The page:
Will: The waterbeetle of American politics
He flabbergasts the Human Race
By gliding on the water's face
With ease, celerity and grace;
But if he ever stopped to think
Of how he did it, he would sink.
— Hilaire Belloc, on the waterbeetle
WASHINGTON – Leaving aside the missing element of grace and the improbability of his ever stopping to think, Donald Trump is the waterbeetle of politics. His feral cunning in manipulating the masses and the media is, like the waterbeetle's facility, instinctive. The 72 days of transition demonstrated a stylistic seamlessness with his 511 days of campaigning, which indicates that the 1,461 days of his term that begins Friday will be as novel as his campaign was.
Its theme was often a pronoun without an antecedent, his admirers explaining their admiration by saying that "he tells it like it is." Fortunately, a theme of his transition has been a verbal shrug: "Oh, never mind."
He won by stoking resentments that his blue-collar base harbors about the felt condescension of elites. He has, however, transitioned with ease and celerity away from the most vivid commitments that made his crowds roar (prosecuting Hillary Clinton, making Mexico pay for the wall, banning Muslims from entering the country, deporting 11 million illegal immigrants within two years, restoring torture because "it works" but even "if it doesn't work," etc.). He shows an interesting disinclination to disguise his condescension toward those he effortlessly caused to roar by giving verbal prompts that he has now abandoned.
Candidate Trump intimated a foreign policy less reliant on military measures than the policies of some recent presidential predecessors. But the most riveting moment of the transition received less attention than did Trump's tweet snit about Meryl Streep. The moment was when Rex Tillerson, Trump's designated secretary of state, told the Senate that China's policy of building and militarizing islands in the South China Sea is "akin to Russia's taking of Crimea" and that America should tell China that "your access to those islands also is not going to be allowed." China might not quietly accept this U.S. Navy blockading of the islands.
Tillerson might be right: China is directly challenging the fundamental U.S. interest in freedom of the seas. And Lord Curzon's reported axiom for diplomacy is often correct: Know your own mind and make sure the other fellow knows it, too. But combined with Trump's tweeted promise to prevent North Korea from making good on its vow to test a ballistic missile capable of reaching the continental United States ("It won't happen!"), Tillerson's statement indicates that the Trump administration might soon be militarily active.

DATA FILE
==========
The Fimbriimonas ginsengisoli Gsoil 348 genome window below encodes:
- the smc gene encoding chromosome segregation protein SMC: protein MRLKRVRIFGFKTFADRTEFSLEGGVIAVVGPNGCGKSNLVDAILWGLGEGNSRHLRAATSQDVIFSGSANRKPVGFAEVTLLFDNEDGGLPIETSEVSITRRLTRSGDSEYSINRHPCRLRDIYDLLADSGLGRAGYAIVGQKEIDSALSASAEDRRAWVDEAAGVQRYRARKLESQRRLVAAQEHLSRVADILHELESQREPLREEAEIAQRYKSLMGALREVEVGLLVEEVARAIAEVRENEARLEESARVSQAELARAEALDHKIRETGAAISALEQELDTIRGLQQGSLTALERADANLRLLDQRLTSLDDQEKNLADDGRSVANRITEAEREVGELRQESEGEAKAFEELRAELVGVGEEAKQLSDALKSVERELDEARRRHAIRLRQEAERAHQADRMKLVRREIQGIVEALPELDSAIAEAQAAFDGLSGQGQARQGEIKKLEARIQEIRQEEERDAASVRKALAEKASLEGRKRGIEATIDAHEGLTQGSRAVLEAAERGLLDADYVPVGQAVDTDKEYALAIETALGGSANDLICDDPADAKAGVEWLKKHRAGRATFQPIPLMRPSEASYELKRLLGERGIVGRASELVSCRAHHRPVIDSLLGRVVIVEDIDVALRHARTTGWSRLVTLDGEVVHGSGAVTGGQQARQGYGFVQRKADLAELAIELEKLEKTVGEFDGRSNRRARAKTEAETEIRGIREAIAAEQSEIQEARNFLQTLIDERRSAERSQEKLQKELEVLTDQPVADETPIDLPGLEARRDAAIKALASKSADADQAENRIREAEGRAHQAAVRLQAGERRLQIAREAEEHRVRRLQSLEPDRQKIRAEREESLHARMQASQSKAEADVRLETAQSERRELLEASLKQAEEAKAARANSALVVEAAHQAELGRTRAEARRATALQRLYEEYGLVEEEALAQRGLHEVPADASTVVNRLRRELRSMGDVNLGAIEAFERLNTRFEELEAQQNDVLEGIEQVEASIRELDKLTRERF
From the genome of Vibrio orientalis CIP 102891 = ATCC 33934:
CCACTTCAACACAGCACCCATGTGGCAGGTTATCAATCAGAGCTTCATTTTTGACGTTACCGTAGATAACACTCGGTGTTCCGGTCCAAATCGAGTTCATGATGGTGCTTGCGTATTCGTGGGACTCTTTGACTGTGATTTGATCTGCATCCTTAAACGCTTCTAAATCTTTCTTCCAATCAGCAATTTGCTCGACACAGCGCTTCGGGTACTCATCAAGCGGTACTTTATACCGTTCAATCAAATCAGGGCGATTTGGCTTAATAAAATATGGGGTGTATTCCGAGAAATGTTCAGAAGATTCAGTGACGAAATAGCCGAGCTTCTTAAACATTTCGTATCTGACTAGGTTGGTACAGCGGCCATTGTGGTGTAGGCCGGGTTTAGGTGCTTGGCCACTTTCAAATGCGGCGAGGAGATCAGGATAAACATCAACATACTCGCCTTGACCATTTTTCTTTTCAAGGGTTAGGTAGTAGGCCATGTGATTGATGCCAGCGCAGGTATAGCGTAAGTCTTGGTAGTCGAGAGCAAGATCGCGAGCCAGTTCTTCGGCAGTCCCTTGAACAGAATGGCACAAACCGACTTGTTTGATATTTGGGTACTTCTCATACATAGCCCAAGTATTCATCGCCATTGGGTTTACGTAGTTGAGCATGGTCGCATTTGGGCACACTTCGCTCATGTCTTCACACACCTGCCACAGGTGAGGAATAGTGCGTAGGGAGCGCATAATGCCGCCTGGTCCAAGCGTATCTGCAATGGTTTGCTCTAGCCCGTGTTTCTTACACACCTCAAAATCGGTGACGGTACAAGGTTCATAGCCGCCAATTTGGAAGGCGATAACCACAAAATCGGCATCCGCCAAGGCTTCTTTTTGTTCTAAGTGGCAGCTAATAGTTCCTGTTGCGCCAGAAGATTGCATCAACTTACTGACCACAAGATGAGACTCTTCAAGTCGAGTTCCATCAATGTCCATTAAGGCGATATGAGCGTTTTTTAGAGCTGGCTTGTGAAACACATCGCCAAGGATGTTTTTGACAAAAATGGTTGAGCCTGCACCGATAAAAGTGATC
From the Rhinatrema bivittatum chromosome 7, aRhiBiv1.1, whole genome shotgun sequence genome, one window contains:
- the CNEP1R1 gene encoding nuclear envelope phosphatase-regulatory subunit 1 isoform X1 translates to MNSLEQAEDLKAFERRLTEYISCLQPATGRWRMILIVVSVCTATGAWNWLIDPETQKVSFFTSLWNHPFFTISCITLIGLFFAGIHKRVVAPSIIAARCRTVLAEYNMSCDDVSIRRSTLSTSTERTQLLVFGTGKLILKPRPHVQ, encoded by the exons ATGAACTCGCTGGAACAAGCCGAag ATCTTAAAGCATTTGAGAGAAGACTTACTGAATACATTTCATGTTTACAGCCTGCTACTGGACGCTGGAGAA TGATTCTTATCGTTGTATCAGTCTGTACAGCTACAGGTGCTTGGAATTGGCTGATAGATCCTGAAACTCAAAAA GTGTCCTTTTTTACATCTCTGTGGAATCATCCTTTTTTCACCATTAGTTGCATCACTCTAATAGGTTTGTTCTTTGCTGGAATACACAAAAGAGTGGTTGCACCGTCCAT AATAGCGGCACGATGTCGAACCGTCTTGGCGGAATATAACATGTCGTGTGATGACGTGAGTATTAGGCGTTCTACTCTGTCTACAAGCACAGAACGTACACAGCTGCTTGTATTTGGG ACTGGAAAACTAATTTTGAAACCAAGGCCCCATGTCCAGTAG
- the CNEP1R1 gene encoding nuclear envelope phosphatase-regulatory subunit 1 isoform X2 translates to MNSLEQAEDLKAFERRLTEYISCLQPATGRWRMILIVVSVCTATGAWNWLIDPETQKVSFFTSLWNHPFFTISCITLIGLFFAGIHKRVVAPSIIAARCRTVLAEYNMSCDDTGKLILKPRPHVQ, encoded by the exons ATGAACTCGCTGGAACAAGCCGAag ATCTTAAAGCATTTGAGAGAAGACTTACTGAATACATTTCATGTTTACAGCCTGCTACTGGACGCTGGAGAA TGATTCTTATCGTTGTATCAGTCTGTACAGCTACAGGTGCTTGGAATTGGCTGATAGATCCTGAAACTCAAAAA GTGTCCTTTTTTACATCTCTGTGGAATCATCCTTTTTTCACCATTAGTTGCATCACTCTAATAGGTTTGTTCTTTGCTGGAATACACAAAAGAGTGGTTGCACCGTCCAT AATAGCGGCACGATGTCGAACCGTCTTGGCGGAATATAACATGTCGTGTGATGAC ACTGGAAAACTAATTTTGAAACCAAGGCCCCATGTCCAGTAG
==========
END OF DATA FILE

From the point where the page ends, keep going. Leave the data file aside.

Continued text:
A Trump campaign pledge that has survived the transition is his promise to revive manufacturing by imposing protectionism. Michael Froman, Barack Obama's trade representative, notes that "95 percent of consumers, 80 percent of purchasing power and the fastest growing markets for our products are outside the United States," so if other nations reciprocate U.S. protectionist measures, there could be "an outflow of manufacturing from the U.S."
The World Economic Forum that convenes every winter in Davos, Switzerland, will conclude Friday just as the Trump presidency begins. It has been well-said that Davos is where billionaires tell millionaires what the middle class feels. Chinese President Xi Jinping attended. He is advocating a Chinese alternative to the Trans-Pacific Partnership, the U.S. initiative that probably was dying before Trump's election killed it. The Communist leader offered an almost Thatcherite defense of free trade, which America's president-elect opposes.
The Washington Examiner's Tim Carney reports that Trump's choice to be secretary of commerce, Wilbur Ross, who was a registered Democrat until nine days into the transition, has praised China's central direction of its economy using five-year plans. Ross favors a U.S. "industrial policy" whereby government would "decide which industries are we going to really promote — the so-called industries of the future." Ross' confidence in government's clairvoyance and planning dexterity might reflect the fact that, as Carney reports, he has done well by buying steel and textile companies which then profited from tariffs on steel imports and from textile import quotas. Perhaps these views are not shared by Trump's choice to be director of the National Economic Council — Gary Cohn, another Democrat — or by Trump's choice to be treasury secretary, Steven Mnuchin, whose party affiliation is not publicly known.
As transitioning gives way to governing, Trump will continue to flabbergast. The past really is prologue, so we have been warned.
George Will is a columnist for The Washington Post.